Joe Biden? Not so fast
Say it ain’t so, Joe.
Actually, let me say it for you, Mr. Biden — you don’t really believe you’re the only person who can beat President Trump in 2020, do you?
With the former vice president’s likely blessing, that’s the message his allies are spreading, though Biden has yet to say whether he’ll make another bid for the White House.
Of course, while Biden is supposedly making up his mind, Massachusetts Senator Elizabeth Warren is already meeting and greeting enthusiastic throngs across Iowa. Biden’s proxies are trying to siphon off some of that spotlight by predicting that he would be more than just another high-profile contender in what’s anticipated to be a crowded Democratic field.
“He has the best chance of beating Trump, hands down,” Senator Tom Carper of Delaware, a longtime Biden buddy, recently told The New York Times. “On a scale of 1 to 10, that’s probably about a 12 for us.
“Us”? Who is “us”?
This is more than skewed math. It’s willfully ignorant of recent history. Last November’s midterms weren’t merely the conclusion of another election cycle. It was a defiant mandate that Democrats want diverse and progressive representation, not just the same revolving door of old white guys.
Just ask former congressmen Michael Capuano of Massachusetts and Joe Crowley of New York, longtime Democratic stalwarts dethroned last year by Ayanna Pressley and Alexandria Ocasio-Cortez, respectively, both dynamic women of color. As incumbents who benefited from years of voter inertia, they never saw it coming.
Biden and his backers can’t say the same. With so much political upheaval and hunger for change, it’s foolish to assume Biden is not only a lock for the nomination — something which has eluded him more than once — but also the person destined to fix the country and make Donald Trump a one-term president.
In early polls, Biden is the Democratic front-runner. Of course, after 2016 and the recent midterms, I trust polls as much as I trust a Sarah Huckabee Sanders press briefing. Still, for what it’s worth, Biden holds a sizable lead over Senator Bernie Sanders, who also hasn’t announced a 2020 presidential bid. (Just a friendly reminder here that the Vermont senator is an Independent. In 2016, Sanders was a cosplay Democrat.)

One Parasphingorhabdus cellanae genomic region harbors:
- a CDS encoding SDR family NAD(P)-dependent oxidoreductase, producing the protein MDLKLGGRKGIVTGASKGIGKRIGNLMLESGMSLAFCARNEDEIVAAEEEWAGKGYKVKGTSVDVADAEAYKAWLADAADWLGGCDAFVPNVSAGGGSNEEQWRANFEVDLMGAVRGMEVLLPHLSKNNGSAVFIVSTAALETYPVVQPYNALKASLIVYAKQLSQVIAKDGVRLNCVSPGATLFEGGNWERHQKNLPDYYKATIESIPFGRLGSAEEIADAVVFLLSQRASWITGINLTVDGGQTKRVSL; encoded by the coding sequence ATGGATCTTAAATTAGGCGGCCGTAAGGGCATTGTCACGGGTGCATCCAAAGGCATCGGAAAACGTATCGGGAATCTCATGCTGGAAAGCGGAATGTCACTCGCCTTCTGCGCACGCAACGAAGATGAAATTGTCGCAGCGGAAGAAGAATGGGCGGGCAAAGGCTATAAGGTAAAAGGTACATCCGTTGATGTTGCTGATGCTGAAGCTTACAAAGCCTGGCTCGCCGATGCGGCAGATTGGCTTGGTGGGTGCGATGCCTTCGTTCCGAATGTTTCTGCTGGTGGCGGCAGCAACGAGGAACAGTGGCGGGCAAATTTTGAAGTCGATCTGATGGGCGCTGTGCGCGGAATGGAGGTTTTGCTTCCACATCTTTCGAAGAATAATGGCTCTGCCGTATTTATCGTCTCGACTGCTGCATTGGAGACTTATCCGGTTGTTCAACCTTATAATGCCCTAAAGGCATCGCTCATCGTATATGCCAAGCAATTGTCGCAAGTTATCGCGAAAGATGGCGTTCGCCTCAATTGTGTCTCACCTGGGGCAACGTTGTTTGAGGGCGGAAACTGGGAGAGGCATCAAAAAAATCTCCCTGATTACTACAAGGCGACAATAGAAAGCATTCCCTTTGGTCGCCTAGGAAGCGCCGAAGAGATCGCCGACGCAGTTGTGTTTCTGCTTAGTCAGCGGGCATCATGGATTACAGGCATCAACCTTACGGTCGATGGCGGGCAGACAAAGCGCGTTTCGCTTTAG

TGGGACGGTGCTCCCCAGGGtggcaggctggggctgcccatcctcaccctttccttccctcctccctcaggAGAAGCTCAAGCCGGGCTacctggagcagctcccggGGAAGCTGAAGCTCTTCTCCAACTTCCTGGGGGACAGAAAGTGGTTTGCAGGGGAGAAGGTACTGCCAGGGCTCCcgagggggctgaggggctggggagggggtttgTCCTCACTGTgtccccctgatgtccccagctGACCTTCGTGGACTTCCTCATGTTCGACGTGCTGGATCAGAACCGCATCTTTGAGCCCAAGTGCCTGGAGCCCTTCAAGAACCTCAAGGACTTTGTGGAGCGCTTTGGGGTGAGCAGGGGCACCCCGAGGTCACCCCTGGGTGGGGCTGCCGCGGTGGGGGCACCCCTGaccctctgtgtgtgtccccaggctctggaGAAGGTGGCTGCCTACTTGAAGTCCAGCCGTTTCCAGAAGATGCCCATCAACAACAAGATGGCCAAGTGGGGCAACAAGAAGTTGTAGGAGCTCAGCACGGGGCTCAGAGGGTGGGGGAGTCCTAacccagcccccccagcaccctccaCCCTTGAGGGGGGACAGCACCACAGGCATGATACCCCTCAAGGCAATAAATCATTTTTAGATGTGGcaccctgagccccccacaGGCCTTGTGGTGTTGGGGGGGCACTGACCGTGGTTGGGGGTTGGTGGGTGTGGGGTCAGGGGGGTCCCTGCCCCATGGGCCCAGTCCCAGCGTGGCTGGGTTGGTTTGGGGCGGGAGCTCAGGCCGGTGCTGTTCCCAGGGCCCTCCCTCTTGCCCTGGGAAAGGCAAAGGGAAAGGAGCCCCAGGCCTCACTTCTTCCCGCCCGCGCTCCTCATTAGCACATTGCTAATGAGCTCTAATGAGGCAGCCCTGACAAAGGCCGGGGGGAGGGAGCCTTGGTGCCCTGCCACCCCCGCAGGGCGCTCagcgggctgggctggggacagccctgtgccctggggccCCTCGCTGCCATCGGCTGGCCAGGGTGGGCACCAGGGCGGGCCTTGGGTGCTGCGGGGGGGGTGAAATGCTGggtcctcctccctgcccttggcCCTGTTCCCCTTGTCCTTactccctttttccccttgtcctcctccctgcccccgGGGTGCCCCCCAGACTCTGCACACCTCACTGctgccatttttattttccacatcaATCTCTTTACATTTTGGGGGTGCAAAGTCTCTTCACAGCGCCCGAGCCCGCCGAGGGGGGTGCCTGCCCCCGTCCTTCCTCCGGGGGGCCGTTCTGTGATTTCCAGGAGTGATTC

Lurking in the single digits with Warren are Senators Kamala Harris, Amy Klobuchar, and Cory Booker, all touted as potential presidential contenders. Except for Warren, none have made it official. At this point, it’s like a phantom primary.
Biden claims he’s “the most qualified person in the country to be president.” As a former vice president and longtime senator, Biden has enviable credentials. And I will admit that, despite my initial misgivings when Barack Obama selected Biden as his running mate in 2008, the former Delaware senator turned out to be an administration asset.
That was before our political landscape was attacked by Trump’s cretinous, criminal presidency.
It’s not just that many haven’t forgiven Biden for his support of the odious 1994 Violent Crime Control and Law Enforcement Act, which sparked still-historic mass incarceration rates; his vote for war in Iraq; or his disastrous mishandling of the Clarence Thomas hearing, in which he allowed Anita Hill to be treated more like a defendant than a witness.
When Biden promotes himself as the only person who can win the White House, he’s pushing the idea that the only way to stop a bad white man as president is with a good white man as president. It’s a siren call to those white voters who went all-in on Trump — here’s a comfortable alternative whose gender, race, or ethnicity won’t challenge their racist and sexist beliefs.
A wave of women and people of color transformed the House, now the most diverse in American history. Biden discounts this movement at his own risk. It’s just the beginning in a nation where change and inclusivity must supersede yet another white man proclaiming, “I alone can fix it.”